As naturally competitive individuals, rugby players like to win. However, this winning mindset can sometimes set sights on the wrong targets, meaning that you end up focusing on the wrong thing.
For many players, this results in putting all their energy into generating the largest investment returns possible.
The reason this is potentially a mistake is that it might lead you to not prioritise other equally important elements of your investing.
For example, if you narrow your gaze to just the returns on your portfolio, you might end up ignoring elements such as:
- Your risk tolerance, leading you to take on more risk than is appropriate for you
- Diversification, thus failing to spread your investments across various industries, sectors, countries, and regions
- Your emergency fund, putting you in a potentially precarious position if you need money to tie you over in the short term.
Investment returns do matter, and carefully creating a portfolio that achieves what you need is certainly important. But to focus entirely on returns is often a mistake when there are so many more elements to consider as part of your investment strategy.
3. Not considering your goals for the future
Finally, and perhaps most significantly, a mistake that many players make is not considering their goals for the future when planning their finances.
This can also be another outcome of focusing too much on investment returns, forgetting about what really matters.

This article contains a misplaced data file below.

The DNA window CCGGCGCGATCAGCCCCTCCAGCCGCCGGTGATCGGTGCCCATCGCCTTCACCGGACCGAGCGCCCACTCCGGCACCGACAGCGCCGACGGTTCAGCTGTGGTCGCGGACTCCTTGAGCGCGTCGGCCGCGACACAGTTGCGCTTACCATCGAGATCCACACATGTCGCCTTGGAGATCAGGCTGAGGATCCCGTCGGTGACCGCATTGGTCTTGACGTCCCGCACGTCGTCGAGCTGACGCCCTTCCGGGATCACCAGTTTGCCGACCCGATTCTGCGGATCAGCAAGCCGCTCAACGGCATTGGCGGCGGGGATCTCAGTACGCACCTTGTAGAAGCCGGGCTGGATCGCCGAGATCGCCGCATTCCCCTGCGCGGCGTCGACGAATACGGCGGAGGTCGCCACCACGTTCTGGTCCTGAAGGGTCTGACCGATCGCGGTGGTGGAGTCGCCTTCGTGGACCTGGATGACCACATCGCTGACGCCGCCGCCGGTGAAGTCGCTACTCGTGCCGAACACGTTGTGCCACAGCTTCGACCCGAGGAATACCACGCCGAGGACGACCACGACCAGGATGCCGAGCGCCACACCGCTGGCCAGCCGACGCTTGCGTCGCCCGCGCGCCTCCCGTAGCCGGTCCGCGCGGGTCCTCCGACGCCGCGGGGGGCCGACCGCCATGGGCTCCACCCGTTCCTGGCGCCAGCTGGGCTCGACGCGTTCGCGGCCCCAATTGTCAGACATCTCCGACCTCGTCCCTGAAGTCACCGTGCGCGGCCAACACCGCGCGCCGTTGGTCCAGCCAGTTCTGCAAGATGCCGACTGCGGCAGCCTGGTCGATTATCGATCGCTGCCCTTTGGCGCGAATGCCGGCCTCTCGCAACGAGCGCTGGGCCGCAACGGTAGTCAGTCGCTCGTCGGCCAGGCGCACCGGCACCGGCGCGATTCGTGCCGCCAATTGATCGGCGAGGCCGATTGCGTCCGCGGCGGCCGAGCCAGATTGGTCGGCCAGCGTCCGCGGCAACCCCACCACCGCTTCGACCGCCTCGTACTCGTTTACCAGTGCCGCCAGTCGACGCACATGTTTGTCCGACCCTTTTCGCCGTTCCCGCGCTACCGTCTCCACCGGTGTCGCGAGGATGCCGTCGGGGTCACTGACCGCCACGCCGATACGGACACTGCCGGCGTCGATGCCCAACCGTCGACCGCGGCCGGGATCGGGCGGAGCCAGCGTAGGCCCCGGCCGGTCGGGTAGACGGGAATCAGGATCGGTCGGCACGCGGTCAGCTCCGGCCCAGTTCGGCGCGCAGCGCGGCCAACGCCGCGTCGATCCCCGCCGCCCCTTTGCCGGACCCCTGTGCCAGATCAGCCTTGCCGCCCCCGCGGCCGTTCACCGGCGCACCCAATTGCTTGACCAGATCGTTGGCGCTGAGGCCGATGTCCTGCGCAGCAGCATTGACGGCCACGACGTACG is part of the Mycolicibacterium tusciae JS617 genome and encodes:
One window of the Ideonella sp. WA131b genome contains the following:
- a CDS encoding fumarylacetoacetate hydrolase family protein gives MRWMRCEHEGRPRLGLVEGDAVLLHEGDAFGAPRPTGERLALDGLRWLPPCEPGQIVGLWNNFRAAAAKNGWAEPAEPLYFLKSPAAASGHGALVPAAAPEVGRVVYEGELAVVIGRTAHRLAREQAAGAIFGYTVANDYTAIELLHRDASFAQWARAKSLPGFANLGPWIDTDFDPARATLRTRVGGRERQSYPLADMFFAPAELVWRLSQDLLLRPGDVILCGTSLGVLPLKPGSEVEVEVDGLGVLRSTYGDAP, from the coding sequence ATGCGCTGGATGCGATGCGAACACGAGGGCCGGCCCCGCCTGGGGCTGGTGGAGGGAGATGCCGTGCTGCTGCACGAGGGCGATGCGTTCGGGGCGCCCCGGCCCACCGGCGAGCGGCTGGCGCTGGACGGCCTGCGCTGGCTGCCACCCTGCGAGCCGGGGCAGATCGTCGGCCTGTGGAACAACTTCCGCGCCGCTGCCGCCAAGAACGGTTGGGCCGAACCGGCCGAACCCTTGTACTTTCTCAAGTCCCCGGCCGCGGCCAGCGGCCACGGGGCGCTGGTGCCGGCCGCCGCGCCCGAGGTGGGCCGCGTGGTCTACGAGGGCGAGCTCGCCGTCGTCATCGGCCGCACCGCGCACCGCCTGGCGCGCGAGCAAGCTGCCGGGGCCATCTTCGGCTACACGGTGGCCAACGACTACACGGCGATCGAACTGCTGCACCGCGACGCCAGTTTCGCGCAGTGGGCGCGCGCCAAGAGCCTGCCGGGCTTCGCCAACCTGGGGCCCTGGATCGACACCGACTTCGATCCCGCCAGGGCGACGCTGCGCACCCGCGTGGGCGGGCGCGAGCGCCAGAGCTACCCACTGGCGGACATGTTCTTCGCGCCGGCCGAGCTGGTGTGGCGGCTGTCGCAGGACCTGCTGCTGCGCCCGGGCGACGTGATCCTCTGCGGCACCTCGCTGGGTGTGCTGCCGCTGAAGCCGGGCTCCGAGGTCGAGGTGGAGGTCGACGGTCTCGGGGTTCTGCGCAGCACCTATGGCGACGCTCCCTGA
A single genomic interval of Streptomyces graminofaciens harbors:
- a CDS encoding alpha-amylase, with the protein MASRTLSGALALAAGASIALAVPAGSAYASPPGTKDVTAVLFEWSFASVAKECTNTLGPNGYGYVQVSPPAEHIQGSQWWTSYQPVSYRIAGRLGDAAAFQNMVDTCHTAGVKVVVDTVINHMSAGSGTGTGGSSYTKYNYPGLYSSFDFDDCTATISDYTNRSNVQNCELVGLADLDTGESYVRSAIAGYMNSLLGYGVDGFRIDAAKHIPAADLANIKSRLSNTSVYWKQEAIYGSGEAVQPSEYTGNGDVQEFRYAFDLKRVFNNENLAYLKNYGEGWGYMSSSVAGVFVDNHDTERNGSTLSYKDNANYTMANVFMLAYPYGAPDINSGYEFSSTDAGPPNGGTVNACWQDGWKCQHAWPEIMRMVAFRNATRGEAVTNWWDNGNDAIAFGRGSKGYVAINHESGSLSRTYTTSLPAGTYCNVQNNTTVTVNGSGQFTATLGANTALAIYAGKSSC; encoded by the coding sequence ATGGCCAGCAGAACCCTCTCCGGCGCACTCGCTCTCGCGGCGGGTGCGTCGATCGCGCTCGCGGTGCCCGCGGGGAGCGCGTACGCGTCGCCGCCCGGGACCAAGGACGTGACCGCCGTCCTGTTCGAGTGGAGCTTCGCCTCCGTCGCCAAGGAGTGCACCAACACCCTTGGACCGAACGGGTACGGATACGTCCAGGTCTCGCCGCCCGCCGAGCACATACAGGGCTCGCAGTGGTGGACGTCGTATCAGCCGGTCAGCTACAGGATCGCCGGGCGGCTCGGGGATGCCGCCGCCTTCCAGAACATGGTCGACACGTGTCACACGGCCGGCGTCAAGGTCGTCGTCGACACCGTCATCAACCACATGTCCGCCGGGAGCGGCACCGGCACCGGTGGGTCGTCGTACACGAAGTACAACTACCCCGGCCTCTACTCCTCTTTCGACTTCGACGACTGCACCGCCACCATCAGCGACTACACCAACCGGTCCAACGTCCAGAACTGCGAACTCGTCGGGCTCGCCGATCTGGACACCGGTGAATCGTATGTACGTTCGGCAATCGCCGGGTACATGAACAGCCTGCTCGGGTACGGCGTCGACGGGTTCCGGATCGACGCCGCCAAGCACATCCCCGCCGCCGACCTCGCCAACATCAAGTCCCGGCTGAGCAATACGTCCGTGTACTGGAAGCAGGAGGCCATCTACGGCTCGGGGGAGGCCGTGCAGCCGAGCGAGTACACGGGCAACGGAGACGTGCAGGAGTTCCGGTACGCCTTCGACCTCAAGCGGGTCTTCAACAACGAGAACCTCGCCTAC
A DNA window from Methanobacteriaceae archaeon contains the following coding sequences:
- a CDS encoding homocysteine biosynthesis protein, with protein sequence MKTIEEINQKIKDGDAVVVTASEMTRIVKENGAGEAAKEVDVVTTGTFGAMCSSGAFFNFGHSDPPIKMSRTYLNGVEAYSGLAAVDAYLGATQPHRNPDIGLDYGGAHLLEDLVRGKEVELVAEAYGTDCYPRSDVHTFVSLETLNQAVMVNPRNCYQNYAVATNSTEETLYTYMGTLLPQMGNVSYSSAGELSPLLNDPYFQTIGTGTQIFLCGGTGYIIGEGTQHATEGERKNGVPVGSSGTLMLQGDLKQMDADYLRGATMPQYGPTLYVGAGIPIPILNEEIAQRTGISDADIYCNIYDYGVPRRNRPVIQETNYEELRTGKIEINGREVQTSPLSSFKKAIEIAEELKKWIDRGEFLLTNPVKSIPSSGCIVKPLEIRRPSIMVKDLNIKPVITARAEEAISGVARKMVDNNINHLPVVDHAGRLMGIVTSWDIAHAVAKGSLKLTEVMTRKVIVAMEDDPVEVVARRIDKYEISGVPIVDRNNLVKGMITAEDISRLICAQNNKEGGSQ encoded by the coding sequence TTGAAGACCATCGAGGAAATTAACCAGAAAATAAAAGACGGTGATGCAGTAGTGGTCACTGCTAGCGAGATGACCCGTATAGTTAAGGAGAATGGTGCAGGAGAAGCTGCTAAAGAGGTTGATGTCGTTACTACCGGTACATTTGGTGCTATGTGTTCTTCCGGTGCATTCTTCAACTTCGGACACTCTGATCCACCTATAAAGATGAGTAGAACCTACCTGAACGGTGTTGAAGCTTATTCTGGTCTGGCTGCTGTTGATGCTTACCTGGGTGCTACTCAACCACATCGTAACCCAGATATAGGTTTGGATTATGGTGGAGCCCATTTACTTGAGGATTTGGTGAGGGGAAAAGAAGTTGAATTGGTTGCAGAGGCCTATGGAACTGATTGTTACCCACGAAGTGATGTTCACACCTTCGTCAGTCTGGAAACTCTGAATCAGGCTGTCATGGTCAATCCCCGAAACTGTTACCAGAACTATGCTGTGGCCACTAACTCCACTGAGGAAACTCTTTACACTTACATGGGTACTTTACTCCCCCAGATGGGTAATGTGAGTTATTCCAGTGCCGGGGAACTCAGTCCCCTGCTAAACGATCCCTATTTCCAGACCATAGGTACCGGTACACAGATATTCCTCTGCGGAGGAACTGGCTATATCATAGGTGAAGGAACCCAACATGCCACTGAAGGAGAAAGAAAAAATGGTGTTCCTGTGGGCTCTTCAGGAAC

When you are accumulating and making decisions about your wealth, the reasons that you are doing so should be front and centre. It is all well and good to save and invest, but what are you actually doing it for?
Are you hoping to provide your children or grandchildren with a nest egg in the future? Do you want to travel the world when you are finished working? Or are you solely focused on ensuring financial stability for you and your family?
Whatever your goals are, having a purpose like this can refine your thinking and help you to make better informed choices with your wealth. By building your financial plans around what you really want to achieve, you can be confident that you are well set to reach your goals in the future.
Get in touch
If you would like help steering clear of these common financial planning mistakes, then please do get in touch with us at DBL Asset Management.
We are experts in helping professional rugby players to make the most of their wealth.
Email email@example.com or call 01625 529 499 to speak to us today.
A pension is a long-term investment. The fund value may fluctuate and can go down, which would have an impact on the level of pension benefits available. Your pension income could also be affected by the interest rates at the time you take your benefits.
The value of your investment can go down as well as up and you may not get back the full amount you invested. Past performance is not a reliable indicator of future performance.
This blog is for general information only and does not constitute advice. The information is aimed at retail clients only.